Cricket bodies run on business lines, not for education: Supreme Court | Cricket News


NEW DELHI: With cricket associations being run on business lines, the high Court said that the activities of sports bodies, including the Board of Control for Cricket in India (BCCI), cannot fall within the meaning of ‘education’ to claim tax exemption as they spend insignificant amounts of money on coaching camps or academies.
After analyzing the books of accounts of Gujarat Cricket Association and Saurashtra Cricket AssociationA bench of Chief Justice UU Lalit and Justices S Ravindra Bhat and PS Narasimha also said that administrative bodies may not fall within the ambit of ‘general public utility’ (GPU) to get tax exemption.
The bench said the Supreme Court and the Income Tax Appellate Tribunal (ITAT) erred in concluding that the associations are involved in charitable activities and that the funds given by BCCI are a form of subsidy. The issue of income tax exemptions for sports bodies was part of the order related to GPUs, which also dealt with professional bodies such as the Institute of Chartered Accountants of India, trade agencies as well as state housing and industrial corporations.
“On a careful examination of the expenditure incurred, keeping in mind the nature of receipts, the expenditure incurred by cricket associations does not reveal that any significant part is spent on sustained or organized coaching camps or academies. Therefore, in the opinion of this court, the ITAT erred in not considering the nature of receipts flowing from the BCCI to the corpus of GCA and SCA – as well as other associations,” the bench said said.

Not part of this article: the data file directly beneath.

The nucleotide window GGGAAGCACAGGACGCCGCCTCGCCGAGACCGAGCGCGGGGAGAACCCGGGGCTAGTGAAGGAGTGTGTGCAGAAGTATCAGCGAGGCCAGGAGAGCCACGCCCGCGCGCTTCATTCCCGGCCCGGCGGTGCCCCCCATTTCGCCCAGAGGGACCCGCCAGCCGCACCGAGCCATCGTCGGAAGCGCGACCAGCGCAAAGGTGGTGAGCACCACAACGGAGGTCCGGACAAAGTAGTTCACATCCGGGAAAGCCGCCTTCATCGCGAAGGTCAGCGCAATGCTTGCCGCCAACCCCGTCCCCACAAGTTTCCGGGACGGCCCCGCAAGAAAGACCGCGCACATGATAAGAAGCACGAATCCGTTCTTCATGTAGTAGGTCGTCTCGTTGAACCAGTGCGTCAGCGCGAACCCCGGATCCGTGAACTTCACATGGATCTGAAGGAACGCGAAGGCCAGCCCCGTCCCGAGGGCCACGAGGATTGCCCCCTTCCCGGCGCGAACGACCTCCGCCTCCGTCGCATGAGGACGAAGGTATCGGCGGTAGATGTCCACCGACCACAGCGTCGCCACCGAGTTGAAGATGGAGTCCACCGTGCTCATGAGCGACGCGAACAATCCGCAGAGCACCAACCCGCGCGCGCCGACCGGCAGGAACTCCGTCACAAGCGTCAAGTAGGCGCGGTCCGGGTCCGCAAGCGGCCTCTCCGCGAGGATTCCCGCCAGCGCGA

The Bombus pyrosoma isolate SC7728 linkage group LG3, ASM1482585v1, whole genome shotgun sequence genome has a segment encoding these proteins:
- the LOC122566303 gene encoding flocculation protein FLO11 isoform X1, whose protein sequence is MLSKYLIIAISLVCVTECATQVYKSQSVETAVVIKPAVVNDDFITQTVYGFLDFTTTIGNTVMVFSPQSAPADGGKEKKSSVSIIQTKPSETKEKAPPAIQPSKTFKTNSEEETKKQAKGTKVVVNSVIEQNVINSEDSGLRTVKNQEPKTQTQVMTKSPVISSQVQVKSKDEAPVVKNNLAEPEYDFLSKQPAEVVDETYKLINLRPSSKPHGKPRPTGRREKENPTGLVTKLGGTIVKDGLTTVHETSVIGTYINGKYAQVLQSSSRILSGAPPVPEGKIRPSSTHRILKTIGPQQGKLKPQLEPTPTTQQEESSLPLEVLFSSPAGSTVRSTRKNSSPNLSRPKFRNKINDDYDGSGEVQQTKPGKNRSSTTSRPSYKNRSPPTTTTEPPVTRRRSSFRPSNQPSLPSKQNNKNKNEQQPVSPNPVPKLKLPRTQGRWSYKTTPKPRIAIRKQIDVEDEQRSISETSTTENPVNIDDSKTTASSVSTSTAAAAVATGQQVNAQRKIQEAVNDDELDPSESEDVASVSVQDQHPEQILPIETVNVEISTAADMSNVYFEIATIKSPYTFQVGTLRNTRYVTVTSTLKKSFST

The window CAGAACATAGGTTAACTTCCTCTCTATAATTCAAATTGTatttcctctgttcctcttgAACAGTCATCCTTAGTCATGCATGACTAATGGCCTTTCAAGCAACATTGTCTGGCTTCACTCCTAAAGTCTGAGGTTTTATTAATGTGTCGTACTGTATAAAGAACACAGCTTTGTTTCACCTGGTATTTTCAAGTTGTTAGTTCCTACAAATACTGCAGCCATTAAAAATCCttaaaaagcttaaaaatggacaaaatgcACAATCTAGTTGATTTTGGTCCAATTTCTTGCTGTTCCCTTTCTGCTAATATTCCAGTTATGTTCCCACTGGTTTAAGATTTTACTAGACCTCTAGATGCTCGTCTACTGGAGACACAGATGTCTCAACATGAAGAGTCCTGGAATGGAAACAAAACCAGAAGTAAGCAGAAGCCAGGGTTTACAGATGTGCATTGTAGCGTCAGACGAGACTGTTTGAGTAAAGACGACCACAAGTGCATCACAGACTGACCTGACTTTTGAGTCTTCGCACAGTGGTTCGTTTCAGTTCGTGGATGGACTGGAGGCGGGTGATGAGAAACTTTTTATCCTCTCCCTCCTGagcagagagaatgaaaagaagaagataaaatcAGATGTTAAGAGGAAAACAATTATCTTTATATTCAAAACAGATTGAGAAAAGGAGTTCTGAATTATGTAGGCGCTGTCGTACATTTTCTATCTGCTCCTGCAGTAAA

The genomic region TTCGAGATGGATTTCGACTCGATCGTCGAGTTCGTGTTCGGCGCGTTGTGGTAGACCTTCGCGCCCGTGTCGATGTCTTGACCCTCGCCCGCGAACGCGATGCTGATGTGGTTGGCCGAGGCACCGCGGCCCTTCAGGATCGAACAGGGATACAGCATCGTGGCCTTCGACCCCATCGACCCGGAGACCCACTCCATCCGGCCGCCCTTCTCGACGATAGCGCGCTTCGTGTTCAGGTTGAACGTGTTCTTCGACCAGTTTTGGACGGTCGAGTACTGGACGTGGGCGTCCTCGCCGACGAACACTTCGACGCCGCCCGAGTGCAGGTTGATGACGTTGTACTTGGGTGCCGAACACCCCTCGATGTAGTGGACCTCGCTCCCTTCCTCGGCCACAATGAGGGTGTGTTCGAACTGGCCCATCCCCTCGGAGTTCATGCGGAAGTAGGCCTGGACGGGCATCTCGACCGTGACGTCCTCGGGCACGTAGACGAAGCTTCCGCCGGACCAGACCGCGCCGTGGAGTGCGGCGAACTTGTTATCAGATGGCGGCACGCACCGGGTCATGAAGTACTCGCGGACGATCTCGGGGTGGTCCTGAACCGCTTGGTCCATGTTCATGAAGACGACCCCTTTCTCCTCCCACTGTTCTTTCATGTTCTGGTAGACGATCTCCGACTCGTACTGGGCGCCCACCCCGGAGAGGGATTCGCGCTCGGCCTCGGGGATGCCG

The associations contended that the sport of cricket is a form of education, and they function merely to promote the sport and they should not be regarded as engaging in activities for the promotion of trade, commerce or business.
However, the court said that the term ‘education’ used in Section 2(15) of IT Act means formal schooling and dismissed the plea saying, “there is no doubt that the demand of the present sports associations not within ‘education’”.
“It is clear that the activities of the cricket associations are run on business lines. The societies own physical and other infrastructure, maintain it, have arrangements for permanent manpower,” the court said.
Referring to the auctioning of media rights to broadcast cricket by BCCI and passing on the proceeds of sale to state associations entitled to 70% of the revenue, the bank said this forms part of the arrangement whereby the consideration arising from such commercial rights flows agreed to be shared among all members of the BCCI and these rights appear to be commercial.
“In light of this, the court is of the view that the ITAT, as well as the High Courts, erred in accepting the submission at face value that the amounts remitted by BCCI to the cricket associations were in the nature of infrastructure subsidy. In each case, and for each year, the tax authorities are obliged to carefully examine and see the pattern of receipts and expenses,” the statement said.
“While doing so, the nature of rights transferred by the BCCI to the successful bidders, in other words, the content of broadcasting rights as well as the arrangement relating to state associations (either in the form of master documents, decisions or individual agreements with state associations) should be investigated,” the bench said, adding that its comments should not be treated as final and that the parties’ contentions in this regard should be considered on their merits.


Source link

Leave a Comment